Author Archive | tejvan

Flowers for Mother’s Day

Mother’s day in the UK is fast approaching. If you have a habit of forgetting until the last minute, you can always rely on a bunch of flowers to save the day. But, rather than just a standard bunch of daffodils from the petrol station, what else would make your mother really happy and inspired to bake you more cakes?

Speciality Narcissus
Narcissus tazetta

Narcissus Tazetta. A late flowering daffodil. Warm spring has brought it out down here in Oxford. A lovely delicate flower with lovely colour contrast.

Daffodil selection

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Plants for Hanging Baskets

hangingbasket

A simple single colour Petunia gives a good effect.

The typical plants seen in hanging baskets include Lobelia, Petunia, Begonia, Marigolds, Fuchsias and Pelagoniums. The F1 varieties of these plants have a long flowering season making them ideal for summer hanging baskets.

Obviously in any hanging basket, trailing plants add an extra interest. For example a variegated ivy helps to offset and provide a balance to the more colourful varieties.

Plants for the Spring / Autumn Hanging Basket

Try Primulas, Violas, pansies, miniature conifers, ornamental cabbage and cyclamen. All can offer a good season of winter colour at a time when it is most appreciated.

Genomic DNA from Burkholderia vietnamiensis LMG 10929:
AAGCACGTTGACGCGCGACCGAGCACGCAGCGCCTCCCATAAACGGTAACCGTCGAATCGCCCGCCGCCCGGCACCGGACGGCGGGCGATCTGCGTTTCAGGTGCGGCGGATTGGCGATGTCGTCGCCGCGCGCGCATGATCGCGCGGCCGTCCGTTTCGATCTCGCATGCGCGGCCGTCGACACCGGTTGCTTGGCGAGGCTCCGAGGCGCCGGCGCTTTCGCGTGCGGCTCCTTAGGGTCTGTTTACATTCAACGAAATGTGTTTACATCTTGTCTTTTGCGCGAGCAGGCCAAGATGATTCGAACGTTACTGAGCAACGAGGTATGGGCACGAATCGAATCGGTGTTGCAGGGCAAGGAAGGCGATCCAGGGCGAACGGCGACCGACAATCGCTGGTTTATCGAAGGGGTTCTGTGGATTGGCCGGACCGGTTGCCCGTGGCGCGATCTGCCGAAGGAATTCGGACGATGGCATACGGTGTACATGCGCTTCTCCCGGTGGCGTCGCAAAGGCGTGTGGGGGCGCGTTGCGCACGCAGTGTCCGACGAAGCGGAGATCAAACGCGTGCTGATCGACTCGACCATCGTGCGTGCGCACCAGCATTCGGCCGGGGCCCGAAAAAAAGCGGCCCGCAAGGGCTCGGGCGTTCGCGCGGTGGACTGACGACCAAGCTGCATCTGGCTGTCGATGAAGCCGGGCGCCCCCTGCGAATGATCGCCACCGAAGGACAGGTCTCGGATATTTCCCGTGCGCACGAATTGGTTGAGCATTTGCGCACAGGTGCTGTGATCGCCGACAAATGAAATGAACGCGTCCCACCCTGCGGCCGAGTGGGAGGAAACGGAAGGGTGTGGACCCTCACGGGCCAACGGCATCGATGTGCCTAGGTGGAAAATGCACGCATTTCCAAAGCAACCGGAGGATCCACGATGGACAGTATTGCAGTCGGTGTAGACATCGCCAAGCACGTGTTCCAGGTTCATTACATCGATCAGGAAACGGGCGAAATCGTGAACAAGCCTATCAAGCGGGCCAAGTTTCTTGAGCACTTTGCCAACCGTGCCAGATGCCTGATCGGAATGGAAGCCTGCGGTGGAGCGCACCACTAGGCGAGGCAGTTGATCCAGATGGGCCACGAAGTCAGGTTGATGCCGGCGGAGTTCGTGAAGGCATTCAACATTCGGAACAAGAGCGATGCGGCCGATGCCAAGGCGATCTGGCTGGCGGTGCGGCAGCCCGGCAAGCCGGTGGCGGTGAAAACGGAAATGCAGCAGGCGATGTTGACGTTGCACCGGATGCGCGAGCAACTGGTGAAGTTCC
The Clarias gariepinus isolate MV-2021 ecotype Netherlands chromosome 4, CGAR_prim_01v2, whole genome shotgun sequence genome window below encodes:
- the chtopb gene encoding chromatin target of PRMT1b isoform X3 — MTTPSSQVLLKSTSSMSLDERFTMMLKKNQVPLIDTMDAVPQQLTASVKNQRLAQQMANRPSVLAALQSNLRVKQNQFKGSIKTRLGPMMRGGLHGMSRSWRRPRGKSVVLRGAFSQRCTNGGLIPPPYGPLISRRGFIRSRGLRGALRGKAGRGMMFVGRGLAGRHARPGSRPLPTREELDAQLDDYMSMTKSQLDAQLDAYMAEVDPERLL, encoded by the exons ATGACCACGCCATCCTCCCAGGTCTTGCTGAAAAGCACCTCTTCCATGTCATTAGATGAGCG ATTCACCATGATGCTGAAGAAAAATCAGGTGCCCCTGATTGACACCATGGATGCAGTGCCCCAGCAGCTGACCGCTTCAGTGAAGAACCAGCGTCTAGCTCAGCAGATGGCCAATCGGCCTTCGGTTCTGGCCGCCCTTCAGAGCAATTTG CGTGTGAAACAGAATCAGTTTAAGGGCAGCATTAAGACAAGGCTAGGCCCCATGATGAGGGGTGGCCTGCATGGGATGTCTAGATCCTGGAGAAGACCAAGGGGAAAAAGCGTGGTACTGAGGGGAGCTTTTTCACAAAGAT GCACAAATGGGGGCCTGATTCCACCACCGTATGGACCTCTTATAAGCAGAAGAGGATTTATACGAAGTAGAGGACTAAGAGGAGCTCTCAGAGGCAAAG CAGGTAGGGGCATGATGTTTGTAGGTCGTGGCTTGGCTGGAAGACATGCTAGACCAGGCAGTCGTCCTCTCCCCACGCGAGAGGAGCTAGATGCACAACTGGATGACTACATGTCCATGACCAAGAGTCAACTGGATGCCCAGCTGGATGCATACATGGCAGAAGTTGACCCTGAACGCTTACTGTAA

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Best Plants for Damp Shade

dryshade

Fritilliary in damp shade

Previously we looked at plants for shady areas. Damp shade is another more specific problem area. In nature, we are likely to get damp shade in a woodland setting, with a combination of shady tree growth and a peaty soil.There is a combination of low light and potentially wet surfaces. Nevertheless, even if you have some damp shade, the following plants should work quite well.

Japanese Maple – Acer Palmatum. Japanese maples can offer excellent colour in autumn. They also make an excellent small tree / shrub for the small garden. Benefits from some mulch in winter to protect from heavy frosts.

Astilbe – False Goat’s Beard. An easy plant to grow. After flowering it’s deadseed heads are also quite attractive

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Bleeding Heart – Dicentra Spectabilis. A lovely plant with delicate shaped flowers in Spring. Dies back in mid summer. Don’t forget where you planted it. Dicentra Spectabilis

Clematis  ‘Kasmu’ Ideal for planting at the base of a shrub of tree. This clematis will grow up through the shrub offering wonderful flowers from July onwards.

Clematis Montana – likes to keep its roots cool, so damp shade helps here.Use a good Foliar feed every 7-10 days and a good root drenching weekly.